This is a question that films like Raging Bull and The Godfather Part 1 attempt to answer. These films feature "bad" boys who resort to socially unapproved and criminal behavior and still seem to get away with it. In a world where societies make the rules, perhaps their appeal lies in their ability to bend and break those rules. Nevertheless, there are reasons why they seem so untouchable—reasons that have to do with their immediate context, their thinking and their values. This paper will attempt to analyze those reasons.
The film Raging Bull (1980) is arguably a film about lust, jealousy, and even a form of revenge. Likewise, the first Godfather film is about love, family ties, jealousy and revenge. Specifically, both movies present a main character—a boxer and a mafia boss, respectively—who gets away with breaking the rules. Both Jake LaMotta and Don Vito and Michael Corleone engage in antisocial, criminal, and violent behavior in order to successfully get what they want (Hayes, 89). For LaMotta, it's being the classic alpha male and establishing his dominance over his opponents and his family. For Corleone, it is the satisfaction of seeing his family stay in power and exacting revenge upon his enemies.
The characters take part in various antisocial or criminal activities that are considered by the audience to be necessary for their survival. For instance, LaMotta’s violence seems quite acceptable since he desires to win. Additionally, it is through such fights that he earns his living. By winning various championships in boxing, he has been able to raise enough money to take care of his family. The audience perceives these characters to be heroes. They took part in the antisocial and criminal activities for the purpose of making it in their daily lives.
Moreover, both films suggest that violence is something that the characters can get away with. Raging Bull's LaMotta physically pounds on his opponents in the ring while he verbally and emotionally pounds on his wife and his brother. He is smug, self-important and insists upon loyalty and respect. In the same way, The Godfather’s Don Vito Corleone and his son, Michael, are very passionate about maintaining their family's power base (Hayes, 99). Michael, in particular, is known for having the rival dons assassinated at the drop of a hat.
Although it may be argued that LaMotta’s violence is more “acceptable” because it is contained within the boxing ring, it still resembles the violence of a beast that cannot be controlled—hence the name of the movie. One classic example lies in the penultimate fight scene, which involves slow motion, close-up, exaggerated action displaced a flesh, flying sweat, and nightmarish growls and groans in perhaps one of the most violent of scenes in cinema. Outside of the ring, however, the character engages in less “acceptable” acts of violence, in his home life and family relationships. For example, he insists that he be obeyed and respected while mistreating his wife through hisses, yelling and even physical blows. He likewise takes out his aggression on his brother.
If there is one thing that ties these characters together, it is arguably social values and expectations of the community in which they were treated. For LaMotta, such values include establishing and maintaining dominance as an obvious alpha male—simple, straightforward and glaringly obvious. For the Corleones, it involves establishing and maintaining dominance as a subtle alpha male—cunning, calculated and complex. We see their violence more in the results of their orders to their hitmen, rather than through direct confrontation. Regardless of their chosen methods, however, these characters are all proud, self-assured and passionately driven. These feelings come to them since they know that they are working as per the expectations of the society. Since these characters were able to achieve and illustrate what the community expected from them, it had to consider them as heroes. Additionally, this makes the characters, especially LaMotta and Corleone, to have a winning attitude, feel self-assured and proud (Puzo, 123).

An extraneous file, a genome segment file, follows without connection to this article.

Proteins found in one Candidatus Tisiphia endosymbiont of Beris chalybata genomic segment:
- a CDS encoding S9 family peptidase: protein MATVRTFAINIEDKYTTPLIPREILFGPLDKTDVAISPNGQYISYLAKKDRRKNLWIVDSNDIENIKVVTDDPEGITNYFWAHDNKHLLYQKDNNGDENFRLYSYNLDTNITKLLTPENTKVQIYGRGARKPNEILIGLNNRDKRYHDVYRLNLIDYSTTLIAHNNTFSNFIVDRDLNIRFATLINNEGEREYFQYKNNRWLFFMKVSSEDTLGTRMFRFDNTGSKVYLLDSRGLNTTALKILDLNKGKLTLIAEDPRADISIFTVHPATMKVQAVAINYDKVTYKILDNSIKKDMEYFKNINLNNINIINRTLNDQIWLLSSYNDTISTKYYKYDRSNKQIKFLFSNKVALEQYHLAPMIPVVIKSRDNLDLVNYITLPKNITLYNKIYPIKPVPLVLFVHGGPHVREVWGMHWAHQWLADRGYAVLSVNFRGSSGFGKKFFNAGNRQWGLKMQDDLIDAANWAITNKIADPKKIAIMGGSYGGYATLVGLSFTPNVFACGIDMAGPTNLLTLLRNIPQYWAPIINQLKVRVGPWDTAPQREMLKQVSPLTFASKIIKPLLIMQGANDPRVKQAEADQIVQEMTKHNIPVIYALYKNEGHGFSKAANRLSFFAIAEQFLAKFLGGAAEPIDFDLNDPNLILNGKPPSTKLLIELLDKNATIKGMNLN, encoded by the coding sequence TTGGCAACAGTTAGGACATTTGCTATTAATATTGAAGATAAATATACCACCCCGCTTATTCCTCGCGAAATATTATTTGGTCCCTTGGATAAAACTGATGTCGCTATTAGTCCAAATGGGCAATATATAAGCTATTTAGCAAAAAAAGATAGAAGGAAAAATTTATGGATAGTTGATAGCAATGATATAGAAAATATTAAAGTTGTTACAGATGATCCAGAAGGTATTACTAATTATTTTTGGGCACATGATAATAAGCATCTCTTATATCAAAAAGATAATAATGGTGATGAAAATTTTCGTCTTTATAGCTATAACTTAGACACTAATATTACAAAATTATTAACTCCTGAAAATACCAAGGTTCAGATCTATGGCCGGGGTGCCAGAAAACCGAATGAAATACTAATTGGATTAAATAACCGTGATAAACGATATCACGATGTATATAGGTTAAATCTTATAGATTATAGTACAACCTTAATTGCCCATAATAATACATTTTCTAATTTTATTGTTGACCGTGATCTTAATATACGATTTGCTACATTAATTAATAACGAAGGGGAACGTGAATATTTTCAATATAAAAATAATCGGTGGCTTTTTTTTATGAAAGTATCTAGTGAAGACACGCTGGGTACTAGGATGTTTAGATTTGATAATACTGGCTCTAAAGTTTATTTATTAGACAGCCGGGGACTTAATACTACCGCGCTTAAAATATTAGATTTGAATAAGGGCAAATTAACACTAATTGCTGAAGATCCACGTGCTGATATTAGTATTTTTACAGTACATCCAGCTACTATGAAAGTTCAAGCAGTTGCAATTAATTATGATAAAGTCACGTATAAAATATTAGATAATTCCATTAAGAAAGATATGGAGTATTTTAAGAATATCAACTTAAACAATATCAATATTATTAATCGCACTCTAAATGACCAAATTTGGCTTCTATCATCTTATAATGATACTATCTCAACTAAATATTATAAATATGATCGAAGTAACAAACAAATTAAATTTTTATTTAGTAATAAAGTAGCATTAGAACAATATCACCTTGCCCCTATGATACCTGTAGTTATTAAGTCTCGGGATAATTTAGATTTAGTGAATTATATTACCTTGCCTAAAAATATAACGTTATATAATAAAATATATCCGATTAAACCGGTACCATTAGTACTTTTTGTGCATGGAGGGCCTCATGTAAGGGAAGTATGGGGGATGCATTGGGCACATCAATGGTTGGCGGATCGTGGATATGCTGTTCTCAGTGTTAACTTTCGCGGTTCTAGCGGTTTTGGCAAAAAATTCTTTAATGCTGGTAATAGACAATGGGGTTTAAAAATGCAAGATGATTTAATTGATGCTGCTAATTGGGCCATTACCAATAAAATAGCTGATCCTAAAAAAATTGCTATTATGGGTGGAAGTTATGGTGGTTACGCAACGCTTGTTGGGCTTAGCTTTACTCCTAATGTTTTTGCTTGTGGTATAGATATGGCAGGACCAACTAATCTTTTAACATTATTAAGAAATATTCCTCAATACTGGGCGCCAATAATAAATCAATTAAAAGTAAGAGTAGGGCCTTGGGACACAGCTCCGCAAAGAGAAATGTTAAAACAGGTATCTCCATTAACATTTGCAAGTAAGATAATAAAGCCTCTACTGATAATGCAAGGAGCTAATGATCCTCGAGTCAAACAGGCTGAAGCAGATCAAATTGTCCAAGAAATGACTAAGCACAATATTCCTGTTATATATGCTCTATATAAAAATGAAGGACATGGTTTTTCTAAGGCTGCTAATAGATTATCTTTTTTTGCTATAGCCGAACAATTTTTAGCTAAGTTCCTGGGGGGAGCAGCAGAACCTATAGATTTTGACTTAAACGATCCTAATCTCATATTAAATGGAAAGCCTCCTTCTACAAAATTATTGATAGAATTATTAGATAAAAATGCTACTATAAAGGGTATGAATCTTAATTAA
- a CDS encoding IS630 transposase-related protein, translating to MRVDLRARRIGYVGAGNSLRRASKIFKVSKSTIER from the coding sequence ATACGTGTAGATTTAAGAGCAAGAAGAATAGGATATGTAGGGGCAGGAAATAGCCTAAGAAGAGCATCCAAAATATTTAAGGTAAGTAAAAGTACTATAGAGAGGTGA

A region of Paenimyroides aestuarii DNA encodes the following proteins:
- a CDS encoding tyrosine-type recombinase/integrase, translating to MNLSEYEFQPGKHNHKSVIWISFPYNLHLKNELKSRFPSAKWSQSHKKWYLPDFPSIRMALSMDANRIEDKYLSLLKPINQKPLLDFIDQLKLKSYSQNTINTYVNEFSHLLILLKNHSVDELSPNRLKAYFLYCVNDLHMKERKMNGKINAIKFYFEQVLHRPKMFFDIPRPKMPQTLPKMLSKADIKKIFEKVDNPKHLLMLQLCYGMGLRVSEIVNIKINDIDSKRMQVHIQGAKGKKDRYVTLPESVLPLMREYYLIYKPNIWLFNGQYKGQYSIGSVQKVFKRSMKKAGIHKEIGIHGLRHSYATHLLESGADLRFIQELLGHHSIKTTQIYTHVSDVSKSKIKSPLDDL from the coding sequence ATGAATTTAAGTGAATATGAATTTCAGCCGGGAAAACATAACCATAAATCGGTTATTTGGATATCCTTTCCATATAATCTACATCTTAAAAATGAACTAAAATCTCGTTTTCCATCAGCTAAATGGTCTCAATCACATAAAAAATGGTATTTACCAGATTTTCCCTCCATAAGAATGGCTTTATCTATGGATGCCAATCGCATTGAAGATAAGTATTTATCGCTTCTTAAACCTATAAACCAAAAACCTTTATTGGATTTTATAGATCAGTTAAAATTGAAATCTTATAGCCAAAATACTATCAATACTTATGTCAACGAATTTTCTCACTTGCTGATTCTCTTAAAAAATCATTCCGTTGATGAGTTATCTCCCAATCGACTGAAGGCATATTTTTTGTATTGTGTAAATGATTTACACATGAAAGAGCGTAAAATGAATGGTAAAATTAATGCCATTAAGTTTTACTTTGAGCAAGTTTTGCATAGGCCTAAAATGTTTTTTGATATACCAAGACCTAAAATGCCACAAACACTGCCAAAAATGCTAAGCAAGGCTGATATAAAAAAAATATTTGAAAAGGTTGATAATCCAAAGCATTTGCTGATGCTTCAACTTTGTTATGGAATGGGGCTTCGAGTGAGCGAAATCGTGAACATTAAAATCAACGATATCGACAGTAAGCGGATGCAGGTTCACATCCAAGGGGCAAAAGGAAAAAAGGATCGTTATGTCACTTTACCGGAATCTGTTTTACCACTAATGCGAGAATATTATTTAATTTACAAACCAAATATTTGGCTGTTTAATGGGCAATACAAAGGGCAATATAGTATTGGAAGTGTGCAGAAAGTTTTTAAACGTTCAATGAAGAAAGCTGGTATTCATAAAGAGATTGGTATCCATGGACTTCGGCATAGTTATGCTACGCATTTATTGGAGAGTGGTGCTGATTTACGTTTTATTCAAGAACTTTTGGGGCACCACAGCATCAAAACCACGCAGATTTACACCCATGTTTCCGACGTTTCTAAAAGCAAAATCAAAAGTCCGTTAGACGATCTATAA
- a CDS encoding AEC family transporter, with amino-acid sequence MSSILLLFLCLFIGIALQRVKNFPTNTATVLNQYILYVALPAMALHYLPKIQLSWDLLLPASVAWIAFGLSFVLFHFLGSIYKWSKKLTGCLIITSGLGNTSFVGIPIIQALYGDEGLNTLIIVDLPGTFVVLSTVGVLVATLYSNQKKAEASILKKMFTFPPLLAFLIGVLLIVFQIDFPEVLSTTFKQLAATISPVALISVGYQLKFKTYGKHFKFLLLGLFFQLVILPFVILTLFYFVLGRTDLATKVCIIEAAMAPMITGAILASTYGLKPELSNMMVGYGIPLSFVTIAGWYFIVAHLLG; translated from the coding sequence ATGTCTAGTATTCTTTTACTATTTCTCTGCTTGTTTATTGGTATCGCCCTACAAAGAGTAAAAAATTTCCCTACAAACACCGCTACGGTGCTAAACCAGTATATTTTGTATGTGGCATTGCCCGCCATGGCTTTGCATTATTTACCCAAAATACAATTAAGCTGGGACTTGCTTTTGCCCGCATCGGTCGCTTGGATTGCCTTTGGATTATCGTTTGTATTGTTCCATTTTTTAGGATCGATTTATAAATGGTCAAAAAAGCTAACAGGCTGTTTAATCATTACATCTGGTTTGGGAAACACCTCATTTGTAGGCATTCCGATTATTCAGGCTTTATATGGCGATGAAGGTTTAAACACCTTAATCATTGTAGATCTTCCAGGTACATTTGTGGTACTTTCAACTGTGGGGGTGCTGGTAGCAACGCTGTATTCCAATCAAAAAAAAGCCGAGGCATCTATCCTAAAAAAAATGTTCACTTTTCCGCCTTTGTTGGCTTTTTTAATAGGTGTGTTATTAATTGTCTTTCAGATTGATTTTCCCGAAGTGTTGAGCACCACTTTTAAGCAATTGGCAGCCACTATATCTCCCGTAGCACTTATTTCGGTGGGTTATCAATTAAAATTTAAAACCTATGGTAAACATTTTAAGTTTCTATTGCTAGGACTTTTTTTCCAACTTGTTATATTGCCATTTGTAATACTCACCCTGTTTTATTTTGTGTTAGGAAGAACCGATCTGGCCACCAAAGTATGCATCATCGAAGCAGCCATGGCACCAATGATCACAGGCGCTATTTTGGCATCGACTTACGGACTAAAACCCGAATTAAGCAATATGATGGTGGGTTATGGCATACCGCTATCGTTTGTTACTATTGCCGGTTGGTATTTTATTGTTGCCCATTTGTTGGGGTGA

Nevertheless, there is a subtle difference between the elder don and, the younger one. Vito Corleone is presented as an ideologically romantic character. His romance played out in flashback and “soft-focus nostalgia” of his growth and rose to power as a mafia boss in Little Italy (Mann 126) as contrasted with the “pictorial realism” of depictions of Michael. Thus, it could be said that the violence of Vito Corleone is also more romanticized than that of his successor (Hayes, 109). Michael's methods are more brutal and reflective of his generation, yet they appear to be no less effective than those of his father's methods.
The family values for both parties are interesting. This is more obvious in the Corleone, whose identities are intertwined with those of their family. For them, the family and its power are everything. Thus, they fight to protect their family and express unconditional loyalty to it—known as "amoral feminism" (Gillett 132)—at all costs. However, they are also capable of wielding power within the family and over the family as well as through it. For example, the dons expect and even demand loyalty from their family members. They may practice polygamy while forbidding their wives from practicing polyandry. They may even punish their wives for showing any sign of disrespect toward them (Though they may not be as direct about it as LaMotta is with his own wife.).